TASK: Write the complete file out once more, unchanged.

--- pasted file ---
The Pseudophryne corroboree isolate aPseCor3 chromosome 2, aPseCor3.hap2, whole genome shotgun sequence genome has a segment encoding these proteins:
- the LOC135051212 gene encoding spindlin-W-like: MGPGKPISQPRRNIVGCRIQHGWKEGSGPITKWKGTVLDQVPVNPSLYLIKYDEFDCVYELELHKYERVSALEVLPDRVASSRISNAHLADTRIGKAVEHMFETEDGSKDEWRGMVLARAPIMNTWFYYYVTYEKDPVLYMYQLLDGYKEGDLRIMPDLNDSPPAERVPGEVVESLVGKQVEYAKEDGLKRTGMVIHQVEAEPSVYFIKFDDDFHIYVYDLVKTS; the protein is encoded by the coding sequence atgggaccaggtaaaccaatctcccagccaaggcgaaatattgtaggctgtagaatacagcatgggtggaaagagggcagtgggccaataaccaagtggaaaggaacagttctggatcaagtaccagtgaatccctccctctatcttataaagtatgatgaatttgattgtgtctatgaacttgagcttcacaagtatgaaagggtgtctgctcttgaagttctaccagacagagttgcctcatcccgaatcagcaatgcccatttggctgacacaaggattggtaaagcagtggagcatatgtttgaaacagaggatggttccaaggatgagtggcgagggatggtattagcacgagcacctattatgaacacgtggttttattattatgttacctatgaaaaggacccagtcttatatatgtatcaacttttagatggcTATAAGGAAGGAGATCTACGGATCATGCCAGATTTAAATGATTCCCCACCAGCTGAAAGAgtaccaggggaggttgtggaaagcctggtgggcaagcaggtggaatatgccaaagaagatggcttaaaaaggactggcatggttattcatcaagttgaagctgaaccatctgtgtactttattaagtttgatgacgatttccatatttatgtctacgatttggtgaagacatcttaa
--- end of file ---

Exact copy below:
The Pseudophryne corroboree isolate aPseCor3 chromosome 2, aPseCor3.hap2, whole genome shotgun sequence genome has a segment encoding these proteins:
- the LOC135051212 gene encoding spindlin-W-like: MGPGKPISQPRRNIVGCRIQHGWKEGSGPITKWKGTVLDQVPVNPSLYLIKYDEFDCVYELELHKYERVSALEVLPDRVASSRISNAHLADTRIGKAVEHMFETEDGSKDEWRGMVLARAPIMNTWFYYYVTYEKDPVLYMYQLLDGYKEGDLRIMPDLNDSPPAERVPGEVVESLVGKQVEYAKEDGLKRTGMVIHQVEAEPSVYFIKFDDDFHIYVYDLVKTS; the protein is encoded by the coding sequence atgggaccaggtaaaccaatctcccagccaaggcgaaatattgtaggctgtagaatacagcatgggtggaaagagggcagtgggccaataaccaagtggaaaggaacagttctggatcaagtaccagtgaatccctccctctatcttataaagtatgatgaatttgattgtgtctatgaacttgagcttcacaagtatgaaagggtgtctgctcttgaagttctaccagacagagttgcctcatcccgaatcagcaatgcccatttggctgacacaaggattggtaaagcagtggagcatatgtttgaaacagaggatggttccaaggatgagtggcgagggatggtattagcacgagcacctattatgaacacgtggttttattattatgttacctatgaaaaggacccagtcttatatatgtatcaacttttagatggcTATAAGGAAGGAGATCTACGGATCATGCCAGATTTAAATGATTCCCCACCAGCTGAAAGAgtaccaggggaggttgtggaaagcctggtgggcaagcaggtggaatatgccaaagaagatggcttaaaaaggactggcatggttattcatcaagttgaagctgaaccatctgtgtactttattaagtttgatgacgatttccatatttatgtctacgatttggtgaagacatcttaa